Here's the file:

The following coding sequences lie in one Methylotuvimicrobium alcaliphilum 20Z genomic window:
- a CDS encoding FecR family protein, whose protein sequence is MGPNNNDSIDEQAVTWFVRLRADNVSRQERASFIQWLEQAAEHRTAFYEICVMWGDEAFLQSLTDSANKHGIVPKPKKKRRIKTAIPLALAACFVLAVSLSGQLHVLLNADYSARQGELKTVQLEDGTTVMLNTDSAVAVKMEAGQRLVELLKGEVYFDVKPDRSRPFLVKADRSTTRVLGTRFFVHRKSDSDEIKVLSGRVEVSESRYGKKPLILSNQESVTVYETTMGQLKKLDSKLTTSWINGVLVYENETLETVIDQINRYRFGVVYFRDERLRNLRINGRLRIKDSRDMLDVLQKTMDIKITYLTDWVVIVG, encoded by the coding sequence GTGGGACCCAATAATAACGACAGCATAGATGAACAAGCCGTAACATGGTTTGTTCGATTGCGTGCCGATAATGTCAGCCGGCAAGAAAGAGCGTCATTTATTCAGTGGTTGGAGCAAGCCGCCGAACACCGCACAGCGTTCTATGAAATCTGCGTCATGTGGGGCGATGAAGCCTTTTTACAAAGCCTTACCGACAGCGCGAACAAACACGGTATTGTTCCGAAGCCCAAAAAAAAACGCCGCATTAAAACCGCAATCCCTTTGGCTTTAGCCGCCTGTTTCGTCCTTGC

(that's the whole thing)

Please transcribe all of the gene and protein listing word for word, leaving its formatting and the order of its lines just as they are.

The following coding sequences lie in one Methylotuvimicrobium alcaliphilum 20Z genomic window:
- a CDS encoding FecR family protein, whose protein sequence is MGPNNNDSIDEQAVTWFVRLRADNVSRQERASFIQWLEQAAEHRTAFYEICVMWGDEAFLQSLTDSANKHGIVPKPKKKRRIKTAIPLALAACFVLAVSLSGQLHVLLNADYSARQGELKTVQLEDGTTVMLNTDSAVAVKMEAGQRLVELLKGEVYFDVKPDRSRPFLVKADRSTTRVLGTRFFVHRKSDSDEIKVLSGRVEVSESRYGKKPLILSNQESVTVYETTMGQLKKLDSKLTTSWINGVLVYENETLETVIDQINRYRFGVVYFRDERLRNLRINGRLRIKDSRDMLDVLQKTMDIKITYLTDWVVIVG, encoded by the coding sequence GTGGGACCCAATAATAACGACAGCATAGATGAACAAGCCGTAACATGGTTTGTTCGATTGCGTGCCGATAATGTCAGCCGGCAAGAAAGAGCGTCATTTATTCAGTGGTTGGAGCAAGCCGCCGAACACCGCACAGCGTTCTATGAAATCTGCGTCATGTGGGGCGATGAAGCCTTTTTACAAAGCCTTACCGACAGCGCGAACAAACACGGTATTGTTCCGAAGCCCAAAAAAAAACGCCGCATTAAAACCGCAATCCCTTTGGCTTTAGCCGCCTGTTTCGTCCTTGC